A conceptual hypersonic aircraft is pictured. Background image credit: NASA. Aircraft and composite image credit: Daniel Rosato, UCF.

UCF Lands Selective New DOD Award to Advance Hypersonic Propulsion Research

By: Robert H. Wells on

A new race to harness hypersonic speed for travel and defense has started, and the University of Central Florida researchers are helping the U.S. stay ahead of the pack with a new $1.5 million U.S. Department of Defense award to develop high-performance fuels for hypersonic propulsion.

The race, which includes competition from Russia and China, recently intensified when it was reported that China may have tested a nuclear-capable hypersonic missile in August. Hypersonic speeds are those that are Mach 5 and higher, or five times greater than the speed of sound.

The three-year award to UCF is one of 18 research projects the Department of Defense recently announced it was funding in order to advance the state of applied hypersonics research and build a hypersonics-focused scientific and industrial workforce.

The award is through the University Consortium for Applied Hypersonics, which operates under the Department of Defense’s Office of the Under Secretary of Defense for Research and Engineering’s Joint Hypersonics Transition Office and is administered by the Texas A&M Engineering Experiment Station.

The UCF project will explore high flammability and high energy-density solid fuels for ramjets and scramjets, both of which are engines designed for hypersonic propulsion. It will be led by Kareem Ahmed, an associate professor in UCF’s Department of Mechanical Engineering and an expert in hypersonic propulsion engineering. The project has also been boosted with additional funding from UCF’s recently announced Jump Start awards which invests in the UCF Ultra-High-Speed Flow Facility for Hypersonics and Space Propulsion.

The work is important because solid-fuel rocket systems are four to five times more fuel-efficient than liquid-propellant systems, meaning they can go farther for less cost and are safer to store.

The problem has been that solid fuel systems face significant challenges in low-pressure conditions that occur at high altitudes, such as unstable flames, blowouts, and adverse reaction flows, which reduce engine stability, Ahmed says.

To overcome this, Ahmed’s team will perform experiments to create new, advanced solid fuels that use outside air to help drive supersonic combustion in a scramjet, known as airbreathing propulsion, rather than carrying its own oxygen supply that’s mixed into the system like what’s used in rocket propellants.

“The novel solid fuels will provide wider flammability limits and longer range while constraining volume and improving thermal and mechanical properties,” Ahmed says.

Solid fuel compositions, such as aluminum-lithium based fuels, and advanced manufacturing techniques like field-assisted sintering technology that can achieve new compositions not previously obtained, will be explored to identify blend optimization for high altitude, hypersonic propulsion.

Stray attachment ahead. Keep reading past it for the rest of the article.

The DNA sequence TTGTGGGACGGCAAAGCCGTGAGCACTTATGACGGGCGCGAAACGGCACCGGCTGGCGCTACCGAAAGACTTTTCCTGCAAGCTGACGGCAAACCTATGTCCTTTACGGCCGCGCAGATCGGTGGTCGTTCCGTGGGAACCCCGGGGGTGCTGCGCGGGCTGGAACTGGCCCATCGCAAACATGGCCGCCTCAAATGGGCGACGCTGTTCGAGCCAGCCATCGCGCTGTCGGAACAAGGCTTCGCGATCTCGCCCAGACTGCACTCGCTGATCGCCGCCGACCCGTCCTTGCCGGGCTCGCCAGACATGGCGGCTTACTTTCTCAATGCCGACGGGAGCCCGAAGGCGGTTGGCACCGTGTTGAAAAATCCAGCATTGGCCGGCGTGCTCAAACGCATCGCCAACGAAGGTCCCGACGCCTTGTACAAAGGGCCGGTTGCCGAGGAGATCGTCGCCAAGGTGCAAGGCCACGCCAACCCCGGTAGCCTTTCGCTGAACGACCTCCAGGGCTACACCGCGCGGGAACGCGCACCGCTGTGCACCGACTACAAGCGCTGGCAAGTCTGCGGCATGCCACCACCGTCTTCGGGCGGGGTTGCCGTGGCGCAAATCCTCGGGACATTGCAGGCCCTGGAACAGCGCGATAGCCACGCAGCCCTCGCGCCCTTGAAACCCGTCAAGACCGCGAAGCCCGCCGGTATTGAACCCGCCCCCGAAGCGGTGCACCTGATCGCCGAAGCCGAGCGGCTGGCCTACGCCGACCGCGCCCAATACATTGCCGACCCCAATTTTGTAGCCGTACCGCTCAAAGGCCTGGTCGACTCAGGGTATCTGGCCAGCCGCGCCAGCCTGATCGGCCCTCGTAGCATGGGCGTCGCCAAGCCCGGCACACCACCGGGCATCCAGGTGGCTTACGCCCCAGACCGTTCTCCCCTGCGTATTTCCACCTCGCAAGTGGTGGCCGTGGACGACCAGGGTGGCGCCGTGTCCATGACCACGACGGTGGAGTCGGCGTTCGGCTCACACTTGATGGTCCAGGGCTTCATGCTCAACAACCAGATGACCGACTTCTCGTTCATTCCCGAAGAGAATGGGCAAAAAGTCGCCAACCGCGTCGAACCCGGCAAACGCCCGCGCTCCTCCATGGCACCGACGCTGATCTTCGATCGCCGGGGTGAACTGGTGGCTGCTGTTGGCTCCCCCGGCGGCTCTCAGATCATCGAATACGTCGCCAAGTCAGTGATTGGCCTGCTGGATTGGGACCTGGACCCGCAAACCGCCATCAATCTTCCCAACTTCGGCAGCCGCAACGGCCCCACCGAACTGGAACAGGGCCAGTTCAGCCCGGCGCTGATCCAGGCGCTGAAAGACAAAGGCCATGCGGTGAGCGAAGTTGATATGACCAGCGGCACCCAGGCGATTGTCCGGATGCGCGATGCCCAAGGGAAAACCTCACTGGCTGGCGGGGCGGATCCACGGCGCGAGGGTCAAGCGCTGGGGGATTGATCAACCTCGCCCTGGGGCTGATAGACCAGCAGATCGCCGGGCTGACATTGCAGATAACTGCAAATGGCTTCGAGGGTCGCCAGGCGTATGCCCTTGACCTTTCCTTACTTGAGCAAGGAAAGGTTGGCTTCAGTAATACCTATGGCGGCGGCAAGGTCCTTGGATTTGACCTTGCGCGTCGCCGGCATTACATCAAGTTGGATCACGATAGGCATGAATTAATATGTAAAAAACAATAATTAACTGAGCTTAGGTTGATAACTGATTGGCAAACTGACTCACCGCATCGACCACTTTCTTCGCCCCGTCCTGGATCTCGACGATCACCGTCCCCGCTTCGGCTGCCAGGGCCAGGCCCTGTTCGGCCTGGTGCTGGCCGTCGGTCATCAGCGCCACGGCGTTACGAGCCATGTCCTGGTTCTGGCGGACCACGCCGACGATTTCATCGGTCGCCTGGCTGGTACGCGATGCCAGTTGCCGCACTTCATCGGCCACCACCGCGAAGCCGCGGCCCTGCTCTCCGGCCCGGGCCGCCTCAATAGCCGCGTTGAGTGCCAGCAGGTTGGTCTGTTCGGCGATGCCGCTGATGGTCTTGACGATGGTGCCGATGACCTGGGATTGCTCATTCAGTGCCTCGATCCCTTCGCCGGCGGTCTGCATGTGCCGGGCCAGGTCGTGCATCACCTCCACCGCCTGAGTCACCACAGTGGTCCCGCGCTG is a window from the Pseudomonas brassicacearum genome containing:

The high-speed, low pressure, solid-fuel reactions will be tested in UCF’s unique hypersonic high-enthalpy reaction, or HyperREACT, facility to allow the detailed exploration of the reacting flame-flow dynamics in extreme, previously inaccessible regimes using high-speed, high-resolution advanced laser diagnostics.

people in front of testing facility
Daniel Rosato, Kareem Ahmed, and Mason Thornton stand inside the HyperREACT facility. Rosato and Thornton are students who work with Ahmed on hypersonic research.

“This investigation will significantly accelerate the research and development efforts in hypersonics while advancing the scientific knowledge and training graduate students to maintain technological superiority,” Ahmed says. “The project leverages strong technical support and resources that have been provided by leading hypersonic industries that are developing high-speed air-breathing scramjet propulsion systems.”

Collaborators on the project include Steven Son, a professor of mechanical engineering with Purdue University, and Douglas Wolfe, a professor in the Department of Materials Science and Engineering at Pennsylvania State University. The research project will potentially include specific expertise from UCF Department of Mechanical and Aerospace Engineering faculty members Seetha Raghavan, Jayanta Kapat, and Michael Kinzel.

Other institutions receiving the Department of Defense funding awards include the University of Illinois at Urbana-Champaign; the Georgia Institute of Technology; Pennsylvania State University; the University of Michigan; Johns Hopkins University; and Texas A&M University.

Ahmed joined UCF’s Department of Mechanical and Aerospace Engineering, part of UCF’s College of Engineering and Computer Science, in 2014. He is also a faculty member of the Center for Advanced Turbomachinery and Energy Research and the Florida Center for Advanced Aero-Propulsion. He served more than three years as a senior aero/thermo engineer at Pratt & Whitney military engines working on advanced engine programs and technologies. He also served as a faculty member at Old Dominion University and Florida State University. At UCF, he is leading research in propulsion and energy with applications for power generation and gas-turbine engines, propulsion-jet engines, hypersonics and fire safety, as well as research related to supernova science and COVID-19 transmission control. He earned his doctoral degree in mechanical engineering from the State University of New York at Buffalo. He is an American Institute of Aeronautics and Astronautics associate fellow and a U.S. Air Force Research Laboratory and Office of Naval Research faculty fellow.

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